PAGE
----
An instance of the embodiments represented by FIG. 2 may be termed a buffered cascode current mirror because the drain of cascode transistor M2 is buffered from the gates of the current mirror pair: transistors M1 and M3. By buffering the drain of transistor M2 from the gate of transistor M1, and by providing feedback with an offset voltage, module 202 allows the gate of transistor M1 to be raised to a level in which transistor M1 may sink current IIN and in which transistor M2 may remain in saturation. The value of the offset voltage Vo may be selected based on the amount of additional headroom that may be desired for transistor M2. The circuit in FIG. 2 functions as a current mirror because the input current, IIN, is mirrored as the output current, IOUT. The currents IIN and IOUT may be substantially equal to each other, or may be related to each other by a multiplicative scalar, as is well known.

Specific circuit implementations depend upon how module 202 is realized. As an example, an embodiment is shown in FIG. 3. Amplifier 302 has a built-in offset voltage of Vo, so that the voltage at positive input port 304 is Vo volts above the voltage at negative input port 306. For a high-gain amplifier, the voltage at node n1, the drain of transistor M2, is maintained at a voltage Vo above the voltage at node n2, the gate of transistor M1. For some embodiments, the offset voltage may be approximately 200 mV. With this offset voltage, it is expected that transistor M2 may be kept in saturation for many practical operating conditions.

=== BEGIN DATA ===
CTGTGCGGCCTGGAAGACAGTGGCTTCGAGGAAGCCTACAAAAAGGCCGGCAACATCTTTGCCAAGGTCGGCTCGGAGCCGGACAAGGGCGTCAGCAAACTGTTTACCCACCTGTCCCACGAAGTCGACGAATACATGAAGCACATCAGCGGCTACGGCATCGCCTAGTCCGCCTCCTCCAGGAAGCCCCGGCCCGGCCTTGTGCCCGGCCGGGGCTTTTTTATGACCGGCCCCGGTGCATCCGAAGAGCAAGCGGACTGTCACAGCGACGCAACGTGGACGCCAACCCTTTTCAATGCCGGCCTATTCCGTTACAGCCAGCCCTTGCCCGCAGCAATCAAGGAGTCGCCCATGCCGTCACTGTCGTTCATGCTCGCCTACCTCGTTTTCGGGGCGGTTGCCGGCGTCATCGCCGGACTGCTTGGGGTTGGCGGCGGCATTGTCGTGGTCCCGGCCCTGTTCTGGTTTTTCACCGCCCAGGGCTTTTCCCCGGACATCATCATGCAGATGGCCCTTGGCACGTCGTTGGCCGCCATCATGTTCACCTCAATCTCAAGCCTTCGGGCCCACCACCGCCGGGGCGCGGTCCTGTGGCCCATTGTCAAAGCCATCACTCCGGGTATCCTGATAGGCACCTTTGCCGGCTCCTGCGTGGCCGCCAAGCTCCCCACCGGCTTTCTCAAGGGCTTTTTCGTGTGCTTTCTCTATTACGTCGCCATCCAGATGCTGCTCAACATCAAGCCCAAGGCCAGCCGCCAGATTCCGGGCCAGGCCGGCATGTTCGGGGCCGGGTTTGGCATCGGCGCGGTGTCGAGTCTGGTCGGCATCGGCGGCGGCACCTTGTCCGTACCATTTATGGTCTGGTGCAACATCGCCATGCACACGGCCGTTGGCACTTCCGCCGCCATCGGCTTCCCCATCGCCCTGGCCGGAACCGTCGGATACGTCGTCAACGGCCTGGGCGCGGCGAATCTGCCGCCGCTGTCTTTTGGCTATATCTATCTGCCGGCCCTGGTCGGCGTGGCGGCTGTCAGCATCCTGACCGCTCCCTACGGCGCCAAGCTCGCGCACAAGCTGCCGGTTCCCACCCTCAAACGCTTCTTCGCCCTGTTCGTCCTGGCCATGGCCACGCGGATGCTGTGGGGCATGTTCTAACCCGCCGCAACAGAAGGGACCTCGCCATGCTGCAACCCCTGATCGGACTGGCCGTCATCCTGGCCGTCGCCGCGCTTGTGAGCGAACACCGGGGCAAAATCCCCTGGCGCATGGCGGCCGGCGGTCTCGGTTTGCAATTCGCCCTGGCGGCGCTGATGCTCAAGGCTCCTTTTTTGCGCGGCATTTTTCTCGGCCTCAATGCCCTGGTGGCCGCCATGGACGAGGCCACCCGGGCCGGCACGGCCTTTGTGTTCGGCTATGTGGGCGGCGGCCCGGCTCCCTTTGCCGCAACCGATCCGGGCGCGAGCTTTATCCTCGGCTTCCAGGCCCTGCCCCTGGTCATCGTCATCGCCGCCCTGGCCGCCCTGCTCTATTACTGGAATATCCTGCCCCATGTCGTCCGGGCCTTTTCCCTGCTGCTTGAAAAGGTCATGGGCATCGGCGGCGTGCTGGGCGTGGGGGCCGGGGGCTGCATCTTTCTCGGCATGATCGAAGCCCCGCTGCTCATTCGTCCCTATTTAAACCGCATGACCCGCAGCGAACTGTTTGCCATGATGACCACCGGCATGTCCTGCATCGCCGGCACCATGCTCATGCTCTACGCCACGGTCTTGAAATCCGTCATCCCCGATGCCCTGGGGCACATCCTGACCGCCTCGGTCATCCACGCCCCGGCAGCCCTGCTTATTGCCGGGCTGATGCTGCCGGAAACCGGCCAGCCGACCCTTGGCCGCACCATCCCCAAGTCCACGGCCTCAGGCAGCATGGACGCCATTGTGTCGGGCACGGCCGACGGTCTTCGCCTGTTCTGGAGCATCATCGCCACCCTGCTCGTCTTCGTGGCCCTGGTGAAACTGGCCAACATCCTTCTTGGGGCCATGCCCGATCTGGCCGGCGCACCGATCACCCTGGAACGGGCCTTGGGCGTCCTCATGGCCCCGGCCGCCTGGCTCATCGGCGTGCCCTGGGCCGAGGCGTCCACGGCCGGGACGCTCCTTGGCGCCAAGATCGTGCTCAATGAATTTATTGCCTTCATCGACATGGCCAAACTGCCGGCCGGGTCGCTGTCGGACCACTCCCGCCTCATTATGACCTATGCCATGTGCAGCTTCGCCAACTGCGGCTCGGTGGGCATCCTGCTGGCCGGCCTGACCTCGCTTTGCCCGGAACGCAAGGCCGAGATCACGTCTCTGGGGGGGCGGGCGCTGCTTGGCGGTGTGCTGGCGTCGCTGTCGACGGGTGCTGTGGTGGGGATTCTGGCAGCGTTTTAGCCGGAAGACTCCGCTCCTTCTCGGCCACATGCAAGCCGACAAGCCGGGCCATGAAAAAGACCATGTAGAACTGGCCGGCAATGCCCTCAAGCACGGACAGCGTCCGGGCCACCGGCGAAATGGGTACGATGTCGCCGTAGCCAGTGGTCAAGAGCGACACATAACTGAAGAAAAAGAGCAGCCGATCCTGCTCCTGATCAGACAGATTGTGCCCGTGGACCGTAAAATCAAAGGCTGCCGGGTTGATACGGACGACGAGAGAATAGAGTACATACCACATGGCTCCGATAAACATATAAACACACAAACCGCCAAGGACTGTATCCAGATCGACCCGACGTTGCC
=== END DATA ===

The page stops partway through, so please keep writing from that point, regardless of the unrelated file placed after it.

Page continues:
Another embodiment is illustrated in FIG. 4. In the embodiment of FIG. 4, the offset voltage between node n1, the drain of transistor M2, and node n2, the gate of transistor M1, is generated by the back-to-back voltage level shifts provided by transistors M5 and M6. The source of pMOSFET M5 is biased by current source 402 supplying bias current IBIAS1, and the source of nMOSFET M6 is biased by current source 404 supplying bias current IBIAS2. Transistors M5 and M6 may be viewed as source-followers. The combination of these transistors, or each one of these transistors by itself, may be viewed as a voltage level shifter.